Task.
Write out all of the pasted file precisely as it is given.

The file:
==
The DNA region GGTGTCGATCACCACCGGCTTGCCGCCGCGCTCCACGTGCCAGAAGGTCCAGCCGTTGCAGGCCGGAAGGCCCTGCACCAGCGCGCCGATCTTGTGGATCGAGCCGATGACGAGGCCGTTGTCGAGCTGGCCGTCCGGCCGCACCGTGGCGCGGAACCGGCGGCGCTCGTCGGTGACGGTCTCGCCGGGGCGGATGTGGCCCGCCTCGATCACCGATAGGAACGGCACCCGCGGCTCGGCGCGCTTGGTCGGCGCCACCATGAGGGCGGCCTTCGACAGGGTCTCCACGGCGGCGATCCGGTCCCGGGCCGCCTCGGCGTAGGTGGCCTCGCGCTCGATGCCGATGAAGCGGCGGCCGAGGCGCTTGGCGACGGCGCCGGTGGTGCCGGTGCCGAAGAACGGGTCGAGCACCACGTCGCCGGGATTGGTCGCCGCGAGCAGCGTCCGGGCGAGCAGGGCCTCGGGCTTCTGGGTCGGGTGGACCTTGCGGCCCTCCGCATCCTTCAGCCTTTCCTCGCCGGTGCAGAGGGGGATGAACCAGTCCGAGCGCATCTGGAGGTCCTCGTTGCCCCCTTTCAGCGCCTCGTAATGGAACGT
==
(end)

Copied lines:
The DNA region GGTGTCGATCACCACCGGCTTGCCGCCGCGCTCCACGTGCCAGAAGGTCCAGCCGTTGCAGGCCGGAAGGCCCTGCACCAGCGCGCCGATCTTGTGGATCGAGCCGATGACGAGGCCGTTGTCGAGCTGGCCGTCCGGCCGCACCGTGGCGCGGAACCGGCGGCGCTCGTCGGTGACGGTCTCGCCGGGGCGGATGTGGCCCGCCTCGATCACCGATAGGAACGGCACCCGCGGCTCGGCGCGCTTGGTCGGCGCCACCATGAGGGCGGCCTTCGACAGGGTCTCCACGGCGGCGATCCGGTCCCGGGCCGCCTCGGCGTAGGTGGCCTCGCGCTCGATGCCGATGAAGCGGCGGCCGAGGCGCTTGGCGACGGCGCCGGTGGTGCCGGTGCCGAAGAACGGGTCGAGCACCACGTCGCCGGGATTGGTCGCCGCGAGCAGCGTCCGGGCGAGCAGGGCCTCGGGCTTCTGGGTCGGGTGGACCTTGCGGCCCTCCGCATCCTTCAGCCTTTCCTCGCCGGTGCAGAGGGGGATGAACCAGTCCGAGCGCATCTGGAGGTCCTCGTTGCCCCCTTTCAGCGCCTCGTAATGGAACGT